My Child is Age 16-21

  • By the minimum age of 16, federal law mandates that the IEP for every student address post-secondary transition needs.

Per federal law, the IEP needs to include the following:

  • Appropriate measurable post-secondary goals

  • Present level — contains not only information about the academic setting and performance but skills and needed supports for post-school life

  • Action steps to move the student and family toward the post-secondary goals

  • Course of study for the remaining secondary educational experience

  • Annual goals, modifications and accommodations to support the accomplishment of the post-secondary goals

  • The two key components to focusing on better outcomes are soft skills and self-determination. Here are a few suggestions for students at this age:

    In order for transition to be the focus of the IEP, it is suggested that the discussion begin with the end in mind and involve students to the extent that the student is able to participate.

    There also must be evidence that the student was invited to the IEP team meeting where transition services are to be discussed and evidence that, if appropriate, a representative of any participating agency was invited to the IEP team meeting with the prior consent of the parent or student who has reached the age of majority.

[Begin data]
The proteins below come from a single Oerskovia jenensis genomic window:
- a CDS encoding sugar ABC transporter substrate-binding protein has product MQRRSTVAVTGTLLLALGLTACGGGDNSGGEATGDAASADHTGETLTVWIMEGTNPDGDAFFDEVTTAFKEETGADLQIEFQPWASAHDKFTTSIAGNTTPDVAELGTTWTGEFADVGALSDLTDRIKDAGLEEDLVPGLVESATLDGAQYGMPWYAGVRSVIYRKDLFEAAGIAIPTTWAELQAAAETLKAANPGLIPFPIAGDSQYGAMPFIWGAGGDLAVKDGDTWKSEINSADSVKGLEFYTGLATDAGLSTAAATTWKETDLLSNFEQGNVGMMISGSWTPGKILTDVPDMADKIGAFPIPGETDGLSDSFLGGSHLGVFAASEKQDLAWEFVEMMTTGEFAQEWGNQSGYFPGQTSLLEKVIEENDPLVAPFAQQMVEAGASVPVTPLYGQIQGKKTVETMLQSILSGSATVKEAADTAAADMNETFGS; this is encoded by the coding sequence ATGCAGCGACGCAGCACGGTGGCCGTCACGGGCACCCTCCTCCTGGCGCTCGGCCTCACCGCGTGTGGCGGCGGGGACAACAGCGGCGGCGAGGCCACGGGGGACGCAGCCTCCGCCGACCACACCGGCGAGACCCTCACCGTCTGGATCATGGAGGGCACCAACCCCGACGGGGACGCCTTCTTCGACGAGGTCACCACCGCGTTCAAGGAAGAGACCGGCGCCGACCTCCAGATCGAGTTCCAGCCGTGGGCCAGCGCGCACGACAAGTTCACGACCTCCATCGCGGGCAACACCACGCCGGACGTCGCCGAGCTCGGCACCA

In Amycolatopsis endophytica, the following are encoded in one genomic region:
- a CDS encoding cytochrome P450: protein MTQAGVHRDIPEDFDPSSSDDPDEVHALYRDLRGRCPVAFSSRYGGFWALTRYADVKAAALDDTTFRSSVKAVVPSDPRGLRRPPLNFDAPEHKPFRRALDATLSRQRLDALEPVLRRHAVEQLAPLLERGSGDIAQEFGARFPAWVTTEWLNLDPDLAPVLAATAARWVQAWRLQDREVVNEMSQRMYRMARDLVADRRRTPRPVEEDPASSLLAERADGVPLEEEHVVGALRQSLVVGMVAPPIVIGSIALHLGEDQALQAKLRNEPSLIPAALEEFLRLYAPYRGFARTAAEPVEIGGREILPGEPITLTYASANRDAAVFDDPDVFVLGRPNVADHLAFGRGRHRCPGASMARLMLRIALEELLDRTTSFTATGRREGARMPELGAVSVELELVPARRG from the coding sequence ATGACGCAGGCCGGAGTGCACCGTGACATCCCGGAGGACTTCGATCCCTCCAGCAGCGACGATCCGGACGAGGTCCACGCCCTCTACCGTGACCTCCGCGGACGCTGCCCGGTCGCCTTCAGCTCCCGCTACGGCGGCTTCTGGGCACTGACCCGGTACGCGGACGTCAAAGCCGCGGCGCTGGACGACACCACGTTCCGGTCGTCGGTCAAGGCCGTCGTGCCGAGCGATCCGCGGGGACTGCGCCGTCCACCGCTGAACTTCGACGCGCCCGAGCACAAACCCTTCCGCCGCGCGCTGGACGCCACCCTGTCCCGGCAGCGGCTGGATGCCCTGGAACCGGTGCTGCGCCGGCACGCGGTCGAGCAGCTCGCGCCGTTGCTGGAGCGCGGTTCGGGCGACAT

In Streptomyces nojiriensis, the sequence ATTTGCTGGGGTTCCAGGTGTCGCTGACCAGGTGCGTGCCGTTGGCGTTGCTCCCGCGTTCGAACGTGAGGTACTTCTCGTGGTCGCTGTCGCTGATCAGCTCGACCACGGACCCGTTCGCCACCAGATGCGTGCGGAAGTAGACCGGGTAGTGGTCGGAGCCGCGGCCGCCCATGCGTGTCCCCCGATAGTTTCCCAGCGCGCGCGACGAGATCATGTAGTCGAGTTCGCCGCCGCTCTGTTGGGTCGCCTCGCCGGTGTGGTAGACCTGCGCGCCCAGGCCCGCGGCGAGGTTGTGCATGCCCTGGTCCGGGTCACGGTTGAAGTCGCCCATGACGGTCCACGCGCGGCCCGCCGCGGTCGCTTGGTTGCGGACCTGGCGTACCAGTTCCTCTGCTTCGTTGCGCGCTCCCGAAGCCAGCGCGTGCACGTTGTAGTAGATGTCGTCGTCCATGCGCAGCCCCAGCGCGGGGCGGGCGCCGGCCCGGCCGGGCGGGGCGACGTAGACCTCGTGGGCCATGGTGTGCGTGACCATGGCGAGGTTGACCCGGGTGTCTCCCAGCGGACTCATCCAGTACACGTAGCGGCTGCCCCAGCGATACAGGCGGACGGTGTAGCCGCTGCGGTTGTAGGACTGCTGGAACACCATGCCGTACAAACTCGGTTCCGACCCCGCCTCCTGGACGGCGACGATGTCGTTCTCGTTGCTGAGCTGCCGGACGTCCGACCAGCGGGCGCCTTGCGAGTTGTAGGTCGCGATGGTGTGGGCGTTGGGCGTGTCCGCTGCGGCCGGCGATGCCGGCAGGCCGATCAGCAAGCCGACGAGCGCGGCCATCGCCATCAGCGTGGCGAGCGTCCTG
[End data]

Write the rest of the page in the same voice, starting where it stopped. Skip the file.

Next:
Students may be asked to present some or most of the information at their IEP meeting. Student engagement at the IEP meeting is a valuable experience for all members of the team. Preparing students to speak to others about their strengths and needs is an important step toward adult life and self-determination.

    It is encouraged that students are involved in creating the goals and action plans for the IEP cycle as well as providing input into the services, modifications and accommodations that they may need to be successful.

Transition Planning By Age

  • Ages 3-5
  • Ages 6-11
  • Ages 12-15
  • Ages 16-21